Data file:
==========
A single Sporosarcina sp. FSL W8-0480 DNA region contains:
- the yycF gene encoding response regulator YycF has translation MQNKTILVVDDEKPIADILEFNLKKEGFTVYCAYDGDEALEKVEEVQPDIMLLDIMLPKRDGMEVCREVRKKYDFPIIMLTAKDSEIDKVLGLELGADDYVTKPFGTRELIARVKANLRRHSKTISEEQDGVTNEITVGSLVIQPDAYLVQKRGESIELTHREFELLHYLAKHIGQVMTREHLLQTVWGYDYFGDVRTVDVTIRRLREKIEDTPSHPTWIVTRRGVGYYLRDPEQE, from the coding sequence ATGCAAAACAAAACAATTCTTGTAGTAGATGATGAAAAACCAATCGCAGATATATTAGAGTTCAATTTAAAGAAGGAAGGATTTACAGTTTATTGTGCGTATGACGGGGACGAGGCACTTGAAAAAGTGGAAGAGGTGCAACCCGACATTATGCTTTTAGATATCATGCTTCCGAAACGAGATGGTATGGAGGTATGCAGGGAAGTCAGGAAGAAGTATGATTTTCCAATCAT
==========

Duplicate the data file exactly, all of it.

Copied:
A single Sporosarcina sp. FSL W8-0480 DNA region contains:
- the yycF gene encoding response regulator YycF has translation MQNKTILVVDDEKPIADILEFNLKKEGFTVYCAYDGDEALEKVEEVQPDIMLLDIMLPKRDGMEVCREVRKKYDFPIIMLTAKDSEIDKVLGLELGADDYVTKPFGTRELIARVKANLRRHSKTISEEQDGVTNEITVGSLVIQPDAYLVQKRGESIELTHREFELLHYLAKHIGQVMTREHLLQTVWGYDYFGDVRTVDVTIRRLREKIEDTPSHPTWIVTRRGVGYYLRDPEQE, from the coding sequence ATGCAAAACAAAACAATTCTTGTAGTAGATGATGAAAAACCAATCGCAGATATATTAGAGTTCAATTTAAAGAAGGAAGGATTTACAGTTTATTGTGCGTATGACGGGGACGAGGCACTTGAAAAAGTGGAAGAGGTGCAACCCGACATTATGCTTTTAGATATCATGCTTCCGAAACGAGATGGTATGGAGGTATGCAGGGAAGTCAGGAAGAAGTATGATTTTCCAATCAT